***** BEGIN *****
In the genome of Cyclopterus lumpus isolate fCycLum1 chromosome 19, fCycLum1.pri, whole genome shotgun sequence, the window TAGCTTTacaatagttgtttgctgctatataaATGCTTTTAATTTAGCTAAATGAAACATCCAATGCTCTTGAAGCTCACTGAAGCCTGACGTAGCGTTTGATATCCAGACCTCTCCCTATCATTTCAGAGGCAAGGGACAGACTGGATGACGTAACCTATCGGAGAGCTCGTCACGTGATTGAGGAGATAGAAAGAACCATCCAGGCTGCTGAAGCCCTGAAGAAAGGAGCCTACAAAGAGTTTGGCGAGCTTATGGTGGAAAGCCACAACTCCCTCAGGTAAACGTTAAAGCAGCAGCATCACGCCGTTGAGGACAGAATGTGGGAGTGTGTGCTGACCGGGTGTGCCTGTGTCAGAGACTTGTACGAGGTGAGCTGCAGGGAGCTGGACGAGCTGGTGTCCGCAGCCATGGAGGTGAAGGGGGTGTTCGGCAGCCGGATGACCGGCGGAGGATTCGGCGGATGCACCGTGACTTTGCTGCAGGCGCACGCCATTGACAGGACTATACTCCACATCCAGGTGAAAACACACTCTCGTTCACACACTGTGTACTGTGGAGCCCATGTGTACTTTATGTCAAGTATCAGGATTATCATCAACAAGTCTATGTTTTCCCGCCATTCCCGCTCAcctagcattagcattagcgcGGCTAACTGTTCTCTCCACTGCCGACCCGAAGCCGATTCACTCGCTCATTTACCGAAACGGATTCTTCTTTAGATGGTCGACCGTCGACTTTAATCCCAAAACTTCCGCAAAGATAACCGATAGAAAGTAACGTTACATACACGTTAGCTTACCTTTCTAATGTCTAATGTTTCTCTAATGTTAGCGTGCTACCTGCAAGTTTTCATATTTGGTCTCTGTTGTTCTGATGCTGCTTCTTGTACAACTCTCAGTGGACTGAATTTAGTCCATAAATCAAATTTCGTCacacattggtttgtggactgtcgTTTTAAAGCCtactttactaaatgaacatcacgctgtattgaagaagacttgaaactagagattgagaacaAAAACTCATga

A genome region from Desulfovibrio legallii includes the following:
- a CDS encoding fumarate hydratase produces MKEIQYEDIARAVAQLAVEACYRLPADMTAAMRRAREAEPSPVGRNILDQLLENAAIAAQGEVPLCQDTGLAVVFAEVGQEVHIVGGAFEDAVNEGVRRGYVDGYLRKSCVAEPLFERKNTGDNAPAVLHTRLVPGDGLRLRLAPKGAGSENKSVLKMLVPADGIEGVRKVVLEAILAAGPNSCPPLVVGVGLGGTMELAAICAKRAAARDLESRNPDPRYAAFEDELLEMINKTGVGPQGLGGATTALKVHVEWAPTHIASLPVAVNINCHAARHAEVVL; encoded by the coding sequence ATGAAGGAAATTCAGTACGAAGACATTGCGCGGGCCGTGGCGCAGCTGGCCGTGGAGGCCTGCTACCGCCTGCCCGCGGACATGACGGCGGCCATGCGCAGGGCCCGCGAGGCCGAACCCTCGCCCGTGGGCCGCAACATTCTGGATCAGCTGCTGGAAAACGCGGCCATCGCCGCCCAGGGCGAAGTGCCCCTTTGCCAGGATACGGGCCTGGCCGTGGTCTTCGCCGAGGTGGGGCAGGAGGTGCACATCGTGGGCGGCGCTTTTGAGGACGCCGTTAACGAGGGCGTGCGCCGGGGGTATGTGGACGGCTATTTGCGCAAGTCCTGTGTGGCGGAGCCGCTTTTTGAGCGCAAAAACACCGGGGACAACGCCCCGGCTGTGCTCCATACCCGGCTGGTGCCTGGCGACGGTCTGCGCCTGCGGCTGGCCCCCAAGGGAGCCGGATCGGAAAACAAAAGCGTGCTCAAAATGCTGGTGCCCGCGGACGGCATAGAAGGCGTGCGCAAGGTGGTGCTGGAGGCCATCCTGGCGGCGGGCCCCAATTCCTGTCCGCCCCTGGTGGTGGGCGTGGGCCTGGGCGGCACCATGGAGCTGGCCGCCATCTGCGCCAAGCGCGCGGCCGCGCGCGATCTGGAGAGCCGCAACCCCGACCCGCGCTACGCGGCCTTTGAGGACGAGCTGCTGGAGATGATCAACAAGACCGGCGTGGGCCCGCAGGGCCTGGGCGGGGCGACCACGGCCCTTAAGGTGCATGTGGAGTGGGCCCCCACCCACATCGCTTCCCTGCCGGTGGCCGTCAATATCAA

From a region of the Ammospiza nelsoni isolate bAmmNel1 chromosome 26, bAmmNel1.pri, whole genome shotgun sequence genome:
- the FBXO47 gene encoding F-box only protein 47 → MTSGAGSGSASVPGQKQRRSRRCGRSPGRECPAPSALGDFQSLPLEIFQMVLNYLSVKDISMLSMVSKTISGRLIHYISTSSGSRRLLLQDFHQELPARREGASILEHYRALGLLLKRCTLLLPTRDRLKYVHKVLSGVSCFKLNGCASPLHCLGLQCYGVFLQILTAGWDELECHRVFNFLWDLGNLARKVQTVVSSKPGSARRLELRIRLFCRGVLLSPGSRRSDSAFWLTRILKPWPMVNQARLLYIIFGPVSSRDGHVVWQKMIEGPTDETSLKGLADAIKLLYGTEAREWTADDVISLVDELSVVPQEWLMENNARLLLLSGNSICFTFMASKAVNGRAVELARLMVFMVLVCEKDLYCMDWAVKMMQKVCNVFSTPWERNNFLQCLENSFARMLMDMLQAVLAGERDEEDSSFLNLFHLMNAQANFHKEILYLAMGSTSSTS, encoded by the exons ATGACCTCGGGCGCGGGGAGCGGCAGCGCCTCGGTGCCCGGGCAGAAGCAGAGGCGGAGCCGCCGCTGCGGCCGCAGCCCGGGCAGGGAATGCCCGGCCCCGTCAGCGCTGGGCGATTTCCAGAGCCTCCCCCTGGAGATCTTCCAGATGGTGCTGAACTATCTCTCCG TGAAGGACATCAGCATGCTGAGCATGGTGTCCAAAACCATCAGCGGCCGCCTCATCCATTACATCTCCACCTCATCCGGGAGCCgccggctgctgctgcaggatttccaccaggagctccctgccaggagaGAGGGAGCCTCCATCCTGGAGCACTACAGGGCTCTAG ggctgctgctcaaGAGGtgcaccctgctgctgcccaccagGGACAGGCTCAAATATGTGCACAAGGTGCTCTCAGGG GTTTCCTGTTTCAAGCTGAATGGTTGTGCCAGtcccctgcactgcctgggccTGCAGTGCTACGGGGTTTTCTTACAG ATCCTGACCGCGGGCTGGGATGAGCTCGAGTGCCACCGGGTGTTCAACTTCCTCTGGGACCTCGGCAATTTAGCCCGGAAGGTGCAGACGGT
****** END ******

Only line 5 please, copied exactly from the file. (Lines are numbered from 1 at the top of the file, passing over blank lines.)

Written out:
- the FBXO47 gene encoding F-box only protein 47 → MTSGAGSGSASVPGQKQRRSRRCGRSPGRECPAPSALGDFQSLPLEIFQMVLNYLSVKDISMLSMVSKTISGRLIHYISTSSGSRRLLLQDFHQELPARREGASILEHYRALGLLLKRCTLLLPTRDRLKYVHKVLSGVSCFKLNGCASPLHCLGLQCYGVFLQILTAGWDELECHRVFNFLWDLGNLARKVQTVVSSKPGSARRLELRIRLFCRGVLLSPGSRRSDSAFWLTRILKPWPMVNQARLLYIIFGPVSSRDGHVVWQKMIEGPTDETSLKGLADAIKLLYGTEAREWTADDVISLVDELSVVPQEWLMENNARLLLLSGNSICFTFMASKAVNGRAVELARLMVFMVLVCEKDLYCMDWAVKMMQKVCNVFSTPWERNNFLQCLENSFARMLMDMLQAVLAGERDEEDSSFLNLFHLMNAQANFHKEILYLAMGSTSSTS, encoded by the exons ATGACCTCGGGCGCGGGGAGCGGCAGCGCCTCGGTGCCCGGGCAGAAGCAGAGGCGGAGCCGCCGCTGCGGCCGCAGCCCGGGCAGGGAATGCCCGGCCCCGTCAGCGCTGGGCGATTTCCAGAGCCTCCCCCTGGAGATCTTCCAGATGGTGCTGAACTATCTCTCCG TGAAGGACATCAGCATGCTGAGCATGGTGTCCAAAACCATCAGCGGCCGCCTCATCCATTACATCTCCACCTCATCCGGGAGCCgccggctgctgctgcaggatttccaccaggagctccctgccaggagaGAGGGAGCCTCCATCCTGGAGCACTACAGGGCTCTAG ggctgctgctcaaGAGGtgcaccctgctgctgcccaccagGGACAGGCTCAAATATGTGCACAAGGTGCTCTCAGGG GTTTCCTGTTTCAAGCTGAATGGTTGTGCCAGtcccctgcactgcctgggccTGCAGTGCTACGGGGTTTTCTTACAG ATCCTGACCGCGGGCTGGGATGAGCTCGAGTGCCACCGGGTGTTCAACTTCCTCTGGGACCTCGGCAATTTAGCCCGGAAGGTGCAGACGGT